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Sonu Nazeem discusses his new album in Vacaville, Wednesday. Nazeem just released his first CD, "Unpredictable." (Aaron Rosenblatt/Daily Republic)


Rodriguez grad gets ‘Unpredictable’ on 1st CD

By From page B1 | February 07, 2014

FAIRFIELD — A little love from the hometown crowd. That’s all Faris “Sonu” Nazeem wants.

That, and being everyone’s favorite musical artist.

The 21-year-old Rodriguez High School graduate just dropped his first CD, “Unpredicatable,” on Redcon-1. The 15-song CD is chock-full of mixed genres, hence the name.

“There’s old styles and new styles, that’s why it’s unpredictable,” Nazeem said.

His first song came together about age 7. It carried the melody of “O Christmas Tree” but was titled “Young Mary.” Nazeem was too shy to sing it in front of his mom. His brother put him in the closet and, with no eyes upon him, he belted out the tune.

She was so impressed, when the family was at social functions, she encouraged him to sing.

“Mom made me a performer,” Nazeem said.

In high school, he serenaded the girls on campus. They loved his voice, but not his size. Weighing 320 pounds, he was called the “fat guy who could sing,” Nazeem said.

The weight is down by 100 pounds. Muscle has also entered the picture. So have the girls.

The one who broke his heart is at the center of one of the songs.

A dream girl since high school also gets her due in one tune.

The CD was a five-year dream. Nazeem took a break for a couple of years while he was involved in a relationship. After the break-up he connected with engineer Brian “Platinum Fingers” Porter.

“I grew as an artist,” Nazeem said in praise of Porter. “He taught me a lot.”

Things began to solidify when Nazeem went to a talent show at Bliss Urban Arts Center in Vacaville. He thought he was just going to perform. Soldier Hard, a Vallejo hip-hop artist, told him he was there to compete.

“I freeze up in competition,” Nazeem said.

He didn’t this time, but it was tough. Nazeem followed a dancer who brought some of the audience members to tears, he said.

Nazeem picked up the mic and launched into “You’re What I Need.” The audience was listening. He worked the crowd.

He was happy with the judges’ decision. The dancer took first; Nazeem second.

Dance classes at Bliss were next. His comfort zone was growing. Dancing was a natural progression in his career move.

Without his dance instructors, Nazeem said he’d just be an “ordinary guy holding a mic.” Bliss owner Fae Salfiti taught him how to show emotion in song.

“She taught me to sing my heart out,” Nazeem said.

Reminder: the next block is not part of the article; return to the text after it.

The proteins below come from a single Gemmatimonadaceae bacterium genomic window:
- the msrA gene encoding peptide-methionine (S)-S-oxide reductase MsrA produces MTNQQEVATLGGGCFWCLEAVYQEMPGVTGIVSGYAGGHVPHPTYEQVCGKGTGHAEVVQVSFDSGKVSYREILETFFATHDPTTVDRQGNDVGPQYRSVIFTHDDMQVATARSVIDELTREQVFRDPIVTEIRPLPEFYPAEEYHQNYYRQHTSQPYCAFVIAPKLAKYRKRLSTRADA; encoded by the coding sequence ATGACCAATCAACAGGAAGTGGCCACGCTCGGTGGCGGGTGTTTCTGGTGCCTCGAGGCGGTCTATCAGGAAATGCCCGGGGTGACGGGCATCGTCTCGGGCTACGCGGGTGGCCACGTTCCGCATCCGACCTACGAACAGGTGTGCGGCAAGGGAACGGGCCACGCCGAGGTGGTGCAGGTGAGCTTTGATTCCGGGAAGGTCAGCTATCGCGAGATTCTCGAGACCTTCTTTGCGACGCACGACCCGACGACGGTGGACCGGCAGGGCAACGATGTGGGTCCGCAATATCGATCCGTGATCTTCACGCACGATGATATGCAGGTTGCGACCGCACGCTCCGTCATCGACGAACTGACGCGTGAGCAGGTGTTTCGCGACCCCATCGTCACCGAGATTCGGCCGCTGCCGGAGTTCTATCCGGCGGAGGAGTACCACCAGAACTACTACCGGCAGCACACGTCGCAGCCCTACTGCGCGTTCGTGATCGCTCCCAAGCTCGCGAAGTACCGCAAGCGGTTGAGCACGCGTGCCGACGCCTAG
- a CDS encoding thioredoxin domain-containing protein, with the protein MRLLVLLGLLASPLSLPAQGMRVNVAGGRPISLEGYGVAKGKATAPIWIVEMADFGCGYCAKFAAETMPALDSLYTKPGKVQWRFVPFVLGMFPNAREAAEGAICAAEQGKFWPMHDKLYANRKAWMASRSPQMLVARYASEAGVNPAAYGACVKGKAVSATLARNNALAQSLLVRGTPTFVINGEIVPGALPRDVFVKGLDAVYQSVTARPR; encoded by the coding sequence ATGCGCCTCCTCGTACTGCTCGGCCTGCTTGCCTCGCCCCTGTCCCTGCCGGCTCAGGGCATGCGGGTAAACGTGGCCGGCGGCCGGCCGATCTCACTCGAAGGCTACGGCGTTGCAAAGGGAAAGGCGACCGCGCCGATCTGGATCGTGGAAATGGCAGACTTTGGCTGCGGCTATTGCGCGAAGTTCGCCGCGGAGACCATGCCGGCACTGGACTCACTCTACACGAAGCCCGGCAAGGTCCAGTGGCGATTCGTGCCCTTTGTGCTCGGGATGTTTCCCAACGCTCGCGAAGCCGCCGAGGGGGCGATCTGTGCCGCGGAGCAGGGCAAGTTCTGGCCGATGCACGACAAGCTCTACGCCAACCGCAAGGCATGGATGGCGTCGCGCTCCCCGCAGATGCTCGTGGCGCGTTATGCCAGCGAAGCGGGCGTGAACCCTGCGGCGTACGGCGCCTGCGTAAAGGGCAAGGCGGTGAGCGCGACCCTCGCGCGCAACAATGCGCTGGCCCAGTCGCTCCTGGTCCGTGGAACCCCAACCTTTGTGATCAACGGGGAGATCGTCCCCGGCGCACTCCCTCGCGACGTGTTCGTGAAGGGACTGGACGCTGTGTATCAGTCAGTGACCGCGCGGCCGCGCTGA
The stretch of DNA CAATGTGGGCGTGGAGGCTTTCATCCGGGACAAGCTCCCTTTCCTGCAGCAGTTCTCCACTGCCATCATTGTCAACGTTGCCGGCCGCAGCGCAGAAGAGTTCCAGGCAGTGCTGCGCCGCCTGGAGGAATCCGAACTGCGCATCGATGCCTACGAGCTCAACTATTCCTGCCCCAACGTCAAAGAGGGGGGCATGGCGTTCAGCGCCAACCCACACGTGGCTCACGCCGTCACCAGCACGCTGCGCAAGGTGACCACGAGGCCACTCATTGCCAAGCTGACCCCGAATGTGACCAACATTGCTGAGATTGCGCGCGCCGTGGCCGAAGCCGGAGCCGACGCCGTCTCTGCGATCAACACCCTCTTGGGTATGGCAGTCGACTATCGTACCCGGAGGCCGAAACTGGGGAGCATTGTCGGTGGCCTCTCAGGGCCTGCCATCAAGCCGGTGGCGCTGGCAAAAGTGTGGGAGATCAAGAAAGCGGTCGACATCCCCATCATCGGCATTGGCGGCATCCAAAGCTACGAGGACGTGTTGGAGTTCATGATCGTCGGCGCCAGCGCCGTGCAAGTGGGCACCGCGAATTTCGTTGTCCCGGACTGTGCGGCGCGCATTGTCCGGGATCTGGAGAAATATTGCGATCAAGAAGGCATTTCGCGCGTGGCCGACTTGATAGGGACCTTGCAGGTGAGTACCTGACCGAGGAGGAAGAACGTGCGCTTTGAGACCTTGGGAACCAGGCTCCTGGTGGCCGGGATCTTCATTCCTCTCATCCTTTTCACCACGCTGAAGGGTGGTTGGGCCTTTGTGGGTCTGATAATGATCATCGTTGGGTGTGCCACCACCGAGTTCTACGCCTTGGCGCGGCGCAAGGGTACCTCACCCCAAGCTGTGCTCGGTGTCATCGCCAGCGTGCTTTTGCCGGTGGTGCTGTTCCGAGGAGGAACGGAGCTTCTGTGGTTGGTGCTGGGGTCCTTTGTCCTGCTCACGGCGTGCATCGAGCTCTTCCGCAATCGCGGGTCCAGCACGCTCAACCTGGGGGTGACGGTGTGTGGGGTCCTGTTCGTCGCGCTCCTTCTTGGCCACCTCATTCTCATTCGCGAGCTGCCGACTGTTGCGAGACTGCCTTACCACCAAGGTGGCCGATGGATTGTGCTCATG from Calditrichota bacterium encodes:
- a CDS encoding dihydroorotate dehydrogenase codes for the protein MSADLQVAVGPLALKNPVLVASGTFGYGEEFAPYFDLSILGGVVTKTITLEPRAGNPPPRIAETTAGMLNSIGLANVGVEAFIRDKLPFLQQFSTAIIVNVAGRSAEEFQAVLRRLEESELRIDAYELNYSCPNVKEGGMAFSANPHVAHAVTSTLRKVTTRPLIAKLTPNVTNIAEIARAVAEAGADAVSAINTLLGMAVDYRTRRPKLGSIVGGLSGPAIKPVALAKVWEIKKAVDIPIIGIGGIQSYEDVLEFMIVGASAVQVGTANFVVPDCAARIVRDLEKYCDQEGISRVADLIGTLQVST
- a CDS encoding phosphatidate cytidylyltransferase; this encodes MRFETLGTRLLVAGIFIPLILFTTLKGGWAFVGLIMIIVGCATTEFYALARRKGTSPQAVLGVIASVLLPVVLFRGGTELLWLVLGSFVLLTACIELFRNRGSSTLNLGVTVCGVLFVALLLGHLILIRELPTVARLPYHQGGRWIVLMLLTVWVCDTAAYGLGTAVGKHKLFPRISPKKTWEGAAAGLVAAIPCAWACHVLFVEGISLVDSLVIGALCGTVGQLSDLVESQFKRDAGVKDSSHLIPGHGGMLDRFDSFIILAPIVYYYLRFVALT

Nazeem has a host of guest artists on the CD, including Baby Bash, a Mexican-American rapper from Vallejo. The pair first met at a Cinco de Mayo party. It didn’t go as well as Nazeem had hoped. Baby Bash was in a rush and left Nazeem and his music with members of Bash’s team.

They would meet up again at the Hilton Garden Inn in Fairfield, where Nazeem’s father, Mohammed Nazeem, is the general manager.

On Feb. 22, he will be back at Bliss Urban Arts Center for a showcase. Among the audience members will most likely be Nazeem’s longtime friend, Sergio Gonzalez. The two met in high school.

It was Gonzalez who got Nazeem out of track pants and into a nice pair of pants. Gonzalez has been there to cheer up Nazeem, too.

“When he had second thoughts, I’d tell him, ‘Man, you can do it. Come on, man,’ ” Gonzalez said.

Nazeem is looking for a manager and promoter. While his CD charted on iTunes, he feels there’s only so much he can do. Social media and word of mouth has helped launch him.

“I made a promise to myself by the end of 2014, I want to be everyone’s favorite artist,” he said. “When you set a big goal you have to push yourself harder to achieve it. If you fall off, you just have to pick yourself up. If you give up on yourself, everyone else will as well.”

He’s most often compared to Chris Brown and Sean Kingston. Those are compliments. He’s one of Kingston’s biggest fans.

Reach Amy Maginnis-Honey at 427-6957 or [email protected]. Follow her on Twitter at www.twitter.com/amaginnisdr.

Amy Maginnis-Honey

Amy Maginnis-Honey

Amy Maginnis-Honey joined the staff of the Daily Republic in 1980. She’ll tell you she was only 3 at the time. Over the past three decades she’s done a variety of jobs in the newsroom. Today, she covers arts and entertainment and writes for the Living and news pages.

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